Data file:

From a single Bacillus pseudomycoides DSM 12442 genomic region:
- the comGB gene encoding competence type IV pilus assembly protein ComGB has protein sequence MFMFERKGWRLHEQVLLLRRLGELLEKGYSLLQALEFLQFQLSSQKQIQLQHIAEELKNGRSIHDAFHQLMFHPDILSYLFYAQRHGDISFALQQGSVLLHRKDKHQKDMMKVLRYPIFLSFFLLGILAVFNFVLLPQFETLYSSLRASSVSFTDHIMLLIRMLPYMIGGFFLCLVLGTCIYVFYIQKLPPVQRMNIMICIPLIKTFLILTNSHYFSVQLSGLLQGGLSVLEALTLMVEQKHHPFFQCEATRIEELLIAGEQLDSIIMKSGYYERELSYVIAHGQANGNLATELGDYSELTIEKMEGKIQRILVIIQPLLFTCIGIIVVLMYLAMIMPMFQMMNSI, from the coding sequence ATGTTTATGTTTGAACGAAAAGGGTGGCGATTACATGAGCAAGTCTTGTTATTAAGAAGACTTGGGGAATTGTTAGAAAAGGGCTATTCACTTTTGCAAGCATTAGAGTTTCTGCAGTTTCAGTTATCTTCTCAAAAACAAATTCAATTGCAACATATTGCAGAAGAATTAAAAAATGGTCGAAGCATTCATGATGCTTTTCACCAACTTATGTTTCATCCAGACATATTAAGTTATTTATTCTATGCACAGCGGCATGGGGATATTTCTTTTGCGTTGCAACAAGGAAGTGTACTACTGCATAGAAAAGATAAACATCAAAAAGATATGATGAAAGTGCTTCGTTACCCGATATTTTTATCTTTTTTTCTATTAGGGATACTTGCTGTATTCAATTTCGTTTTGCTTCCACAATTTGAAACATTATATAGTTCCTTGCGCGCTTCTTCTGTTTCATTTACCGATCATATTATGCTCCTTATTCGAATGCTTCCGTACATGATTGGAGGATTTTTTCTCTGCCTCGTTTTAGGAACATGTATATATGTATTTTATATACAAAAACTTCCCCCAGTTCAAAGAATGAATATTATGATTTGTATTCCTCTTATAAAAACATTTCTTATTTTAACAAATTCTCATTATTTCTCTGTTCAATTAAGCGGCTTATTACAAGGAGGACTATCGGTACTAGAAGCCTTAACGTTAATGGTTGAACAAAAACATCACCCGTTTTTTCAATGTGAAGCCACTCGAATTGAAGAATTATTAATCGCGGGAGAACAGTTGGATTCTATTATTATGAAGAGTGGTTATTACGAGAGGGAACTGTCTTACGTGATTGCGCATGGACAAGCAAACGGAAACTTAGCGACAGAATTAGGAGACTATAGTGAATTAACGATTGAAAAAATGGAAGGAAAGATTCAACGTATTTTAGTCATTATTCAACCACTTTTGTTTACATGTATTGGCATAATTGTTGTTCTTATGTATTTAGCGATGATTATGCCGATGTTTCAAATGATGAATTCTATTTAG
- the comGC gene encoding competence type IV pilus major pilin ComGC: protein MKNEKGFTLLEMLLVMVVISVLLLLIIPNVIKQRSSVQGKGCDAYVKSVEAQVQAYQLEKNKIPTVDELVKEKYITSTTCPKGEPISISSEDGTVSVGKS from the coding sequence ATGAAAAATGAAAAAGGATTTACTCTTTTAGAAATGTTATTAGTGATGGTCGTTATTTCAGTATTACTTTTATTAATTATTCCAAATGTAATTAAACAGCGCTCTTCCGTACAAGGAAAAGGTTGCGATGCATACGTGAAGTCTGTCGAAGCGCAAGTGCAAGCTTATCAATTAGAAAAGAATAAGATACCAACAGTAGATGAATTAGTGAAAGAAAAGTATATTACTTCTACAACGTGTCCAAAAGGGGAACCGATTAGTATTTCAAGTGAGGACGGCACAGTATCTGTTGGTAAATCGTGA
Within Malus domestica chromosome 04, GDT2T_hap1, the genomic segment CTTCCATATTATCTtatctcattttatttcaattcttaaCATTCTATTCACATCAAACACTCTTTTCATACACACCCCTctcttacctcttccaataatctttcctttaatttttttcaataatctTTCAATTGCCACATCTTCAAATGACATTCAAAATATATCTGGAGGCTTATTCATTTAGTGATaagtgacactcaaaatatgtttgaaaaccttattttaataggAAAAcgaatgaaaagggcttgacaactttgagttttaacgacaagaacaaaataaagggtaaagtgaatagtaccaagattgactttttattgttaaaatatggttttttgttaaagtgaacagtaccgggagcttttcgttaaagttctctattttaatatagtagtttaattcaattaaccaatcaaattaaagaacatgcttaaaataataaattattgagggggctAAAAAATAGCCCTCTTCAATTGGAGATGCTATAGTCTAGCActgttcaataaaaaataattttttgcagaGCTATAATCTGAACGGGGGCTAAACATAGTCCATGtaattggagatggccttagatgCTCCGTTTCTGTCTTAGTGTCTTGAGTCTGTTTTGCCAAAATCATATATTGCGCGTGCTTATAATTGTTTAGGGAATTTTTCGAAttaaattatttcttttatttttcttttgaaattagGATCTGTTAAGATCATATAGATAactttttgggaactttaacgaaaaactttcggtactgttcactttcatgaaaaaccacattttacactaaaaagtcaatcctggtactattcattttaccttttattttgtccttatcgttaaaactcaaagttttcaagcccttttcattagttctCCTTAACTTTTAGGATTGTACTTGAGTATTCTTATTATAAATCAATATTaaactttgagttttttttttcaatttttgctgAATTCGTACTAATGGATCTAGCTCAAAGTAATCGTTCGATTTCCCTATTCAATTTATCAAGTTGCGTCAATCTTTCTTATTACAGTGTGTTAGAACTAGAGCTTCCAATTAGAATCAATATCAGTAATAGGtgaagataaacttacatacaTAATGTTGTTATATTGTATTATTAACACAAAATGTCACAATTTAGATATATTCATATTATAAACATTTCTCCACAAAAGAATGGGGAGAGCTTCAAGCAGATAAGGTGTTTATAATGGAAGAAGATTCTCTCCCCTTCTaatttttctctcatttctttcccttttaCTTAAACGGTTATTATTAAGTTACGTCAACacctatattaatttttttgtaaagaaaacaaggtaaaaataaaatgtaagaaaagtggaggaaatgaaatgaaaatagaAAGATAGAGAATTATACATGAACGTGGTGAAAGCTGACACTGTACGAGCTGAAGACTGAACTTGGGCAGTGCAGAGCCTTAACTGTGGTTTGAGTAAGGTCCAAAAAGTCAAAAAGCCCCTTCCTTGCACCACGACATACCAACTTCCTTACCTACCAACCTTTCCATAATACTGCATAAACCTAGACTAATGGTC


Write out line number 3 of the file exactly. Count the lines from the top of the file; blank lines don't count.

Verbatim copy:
- the comGC gene encoding competence type IV pilus major pilin ComGC: protein MKNEKGFTLLEMLLVMVVISVLLLLIIPNVIKQRSSVQGKGCDAYVKSVEAQVQAYQLEKNKIPTVDELVKEKYITSTTCPKGEPISISSEDGTVSVGKS from the coding sequence ATGAAAAATGAAAAAGGATTTACTCTTTTAGAAATGTTATTAGTGATGGTCGTTATTTCAGTATTACTTTTATTAATTATTCCAAATGTAATTAAACAGCGCTCTTCCGTACAAGGAAAAGGTTGCGATGCATACGTGAAGTCTGTCGAAGCGCAAGTGCAAGCTTATCAATTAGAAAAGAATAAGATACCAACAGTAGATGAATTAGTGAAAGAAAAGTATATTACTTCTACAACGTGTCCAAAAGGGGAACCGATTAGTATTTCAAGTGAGGACGGCACAGTATCTGTTGGTAAATCGTGA